Innovation: How to build a workplace culture
Henry Rowling, co-founder of Flying Cars, looks at what makes a workplace culture and says that innovation starts with your people.
What makes a workplace culture? Fascinatingly this article suggests you can understand what an organisation’s culture is like by looking at the microwave in the shared kitchen. This might be a little simplistic – but there is a deal of truth in it. If your shared areas are dirty, untidy and unkempt – it’s likely your staff are stressed out and overworked. A more conventional definition would be something like:
A workplace culture is the shared values, belief systems, attitudes and the set of assumptions that people in a workplace share.
A lot has been written recently on how charities need to innovate more within their fundraising portfolios in order to build deeply engaging moments that deliver value for supporters. The reasons for this are, I think, well understood – so I won’t rehash them here. However, in order for innovation to flourish the cultural conditions within your organisation must be right. If those conditions are right, then work and teams that use innovation methodologies can help you solve the hardest problems you face. Without the right culture, your innovation strategy will be eaten for breakfast and staff become dispirited. I spoke about this issue last week at the IoF Innovation Event at the Resolution Foundation but here is a summary for those that weren’t able to make it.
Innovation, like so many aspects of a healthy working environment, starts with your people. If everyone looks the same it’s likely new ideas will follow a similar well-trodden path. Diverse workforces develop diverse ideas.
Free, equip and empower your staff. Bottlenecks in decision making slow things down and you will never achieve the much-heralded but seldom observed nirvana of ‘fail fast, fail often’
Encourage staff to develop x10 thinking. Incremental +10% thinking will never radically re-engineer your programme. I’m sure we’ve all seen budgets that are essentially ‘last year’s income +10%’ – this must be discouraged. Nothing will change.
Speak about failure – learn from what hasn’t worked. This has to come from the top, if your CEO and senior leadership team don’t talk about their own failures then don’t expect more junior staff to do the same. They won’t trust that they won’t be judged unfavourably and damage their career prospects. Every time you bury a failure and shelve under ‘never speak of this again’ you drastically increase the chance the failure will be repeated soon in the future and more resource wasted. By learning rapidly from what didn’t work – you increase the chances of future success.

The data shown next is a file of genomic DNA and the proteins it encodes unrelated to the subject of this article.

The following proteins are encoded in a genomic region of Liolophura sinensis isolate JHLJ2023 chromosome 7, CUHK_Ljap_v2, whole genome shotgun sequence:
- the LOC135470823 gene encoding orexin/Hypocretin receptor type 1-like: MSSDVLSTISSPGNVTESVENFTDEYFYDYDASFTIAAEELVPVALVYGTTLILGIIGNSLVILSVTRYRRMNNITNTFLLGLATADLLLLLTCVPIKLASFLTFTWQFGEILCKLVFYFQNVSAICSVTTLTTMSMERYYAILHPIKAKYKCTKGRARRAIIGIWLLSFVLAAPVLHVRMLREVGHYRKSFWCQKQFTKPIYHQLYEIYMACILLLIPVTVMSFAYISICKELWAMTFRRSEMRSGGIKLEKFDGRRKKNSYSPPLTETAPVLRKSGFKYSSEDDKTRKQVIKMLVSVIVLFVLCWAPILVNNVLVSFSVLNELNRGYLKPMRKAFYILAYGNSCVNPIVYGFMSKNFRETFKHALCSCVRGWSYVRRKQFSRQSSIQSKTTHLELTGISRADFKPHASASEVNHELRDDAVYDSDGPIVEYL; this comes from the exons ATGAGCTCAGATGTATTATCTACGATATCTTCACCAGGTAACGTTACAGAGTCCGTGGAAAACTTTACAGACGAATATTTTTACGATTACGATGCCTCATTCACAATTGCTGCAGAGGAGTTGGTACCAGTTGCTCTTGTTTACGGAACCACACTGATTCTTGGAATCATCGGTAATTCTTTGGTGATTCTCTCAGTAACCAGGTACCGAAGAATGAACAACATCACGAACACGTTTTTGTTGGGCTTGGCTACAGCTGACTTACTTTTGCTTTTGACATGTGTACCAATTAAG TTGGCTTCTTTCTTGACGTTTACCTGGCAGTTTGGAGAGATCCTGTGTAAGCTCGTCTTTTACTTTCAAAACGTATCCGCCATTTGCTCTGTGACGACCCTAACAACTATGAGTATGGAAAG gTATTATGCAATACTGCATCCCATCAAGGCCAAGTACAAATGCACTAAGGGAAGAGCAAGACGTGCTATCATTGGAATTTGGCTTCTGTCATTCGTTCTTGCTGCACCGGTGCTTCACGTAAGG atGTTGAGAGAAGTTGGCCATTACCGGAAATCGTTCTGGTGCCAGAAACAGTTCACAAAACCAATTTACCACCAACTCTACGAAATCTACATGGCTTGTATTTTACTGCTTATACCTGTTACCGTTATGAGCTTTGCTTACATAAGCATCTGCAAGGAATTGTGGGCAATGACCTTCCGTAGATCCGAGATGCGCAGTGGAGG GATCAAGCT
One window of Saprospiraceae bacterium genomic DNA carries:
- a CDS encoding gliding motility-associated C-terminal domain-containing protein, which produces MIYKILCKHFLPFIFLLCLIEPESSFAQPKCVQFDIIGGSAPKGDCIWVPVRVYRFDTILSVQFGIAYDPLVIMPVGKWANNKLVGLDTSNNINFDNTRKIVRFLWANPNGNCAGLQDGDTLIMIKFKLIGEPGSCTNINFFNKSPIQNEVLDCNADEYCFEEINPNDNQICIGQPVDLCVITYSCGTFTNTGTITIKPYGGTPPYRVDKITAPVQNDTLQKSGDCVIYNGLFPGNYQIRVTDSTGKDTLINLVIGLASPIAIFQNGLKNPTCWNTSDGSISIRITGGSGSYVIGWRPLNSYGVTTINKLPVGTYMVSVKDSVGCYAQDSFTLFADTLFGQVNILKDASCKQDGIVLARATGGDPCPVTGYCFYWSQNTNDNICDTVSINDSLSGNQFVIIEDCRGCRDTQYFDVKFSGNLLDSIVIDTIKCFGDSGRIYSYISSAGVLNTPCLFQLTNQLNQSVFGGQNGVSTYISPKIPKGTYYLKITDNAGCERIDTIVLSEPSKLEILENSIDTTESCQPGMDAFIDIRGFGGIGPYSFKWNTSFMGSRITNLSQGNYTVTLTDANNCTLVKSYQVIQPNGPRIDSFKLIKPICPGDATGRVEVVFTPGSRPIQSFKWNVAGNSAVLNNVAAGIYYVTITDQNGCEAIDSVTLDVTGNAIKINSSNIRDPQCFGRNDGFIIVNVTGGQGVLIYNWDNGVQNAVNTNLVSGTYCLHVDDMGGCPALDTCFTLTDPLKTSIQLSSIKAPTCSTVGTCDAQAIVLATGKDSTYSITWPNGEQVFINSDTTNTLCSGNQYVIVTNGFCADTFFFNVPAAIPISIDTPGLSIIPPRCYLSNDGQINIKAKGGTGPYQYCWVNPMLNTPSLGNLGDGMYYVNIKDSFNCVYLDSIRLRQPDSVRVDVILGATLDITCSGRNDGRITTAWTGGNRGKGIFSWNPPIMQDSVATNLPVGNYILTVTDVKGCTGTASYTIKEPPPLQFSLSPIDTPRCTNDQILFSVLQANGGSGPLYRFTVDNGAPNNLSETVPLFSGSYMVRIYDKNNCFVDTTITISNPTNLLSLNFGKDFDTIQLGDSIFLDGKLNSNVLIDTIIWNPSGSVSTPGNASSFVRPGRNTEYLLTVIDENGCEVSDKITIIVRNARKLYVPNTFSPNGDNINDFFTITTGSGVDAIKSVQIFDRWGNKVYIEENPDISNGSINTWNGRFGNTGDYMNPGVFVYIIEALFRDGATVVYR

Be aware of cultural red flags
If you recognise any of the following – your culture will not be particularly supportive of innovation:
- No time in the day for actual work (too many meetings)
- We marvel at our own complexity
- Opinions matter more than data
- Bottlenecks in decision making
- Processes get in the way of the work
- Diversity isn’t valued
- We are addicted to planning
- Teams are not cross-functional or cross-disciplinary
But don’t worry - there are simple adjustments you can make to create a more fertile environment:
- Recognize and celebrate noble failure
- Replace ‘is it perfect’ with ‘is it safe to try?’
- Create SLAM teams on critical problems: self-managing, lean, audacious, multi-disciplinary
- Allow people to hold multiple roles on multiple teams
- Create a skills database to help teams find knowledge across the organisation
- Trade perfect execution for constant learning and& iteration
- Invite everyone to spend 20% of their time working on what inspires them
- Break work into sprints to learn faster and reduce risk
Some of these ideas and many more are contained in the fabulous Brave New Work by Aaron Dignan. I can’t recommend this book highly enough. To build a culture that nurtures innovation you need to be curious, networked and insight-led. Try some of the ideas above to get your workplace revolution started. The future of our planet depends on it.
Henry Rowling is co-founder of Flying Cars – an innovation, insight and strategy collective for charities and cause-driven
brands. Henry has over a decade of experience working in house for some of the UK’s leading charities in strategy, innovation, product development and digital.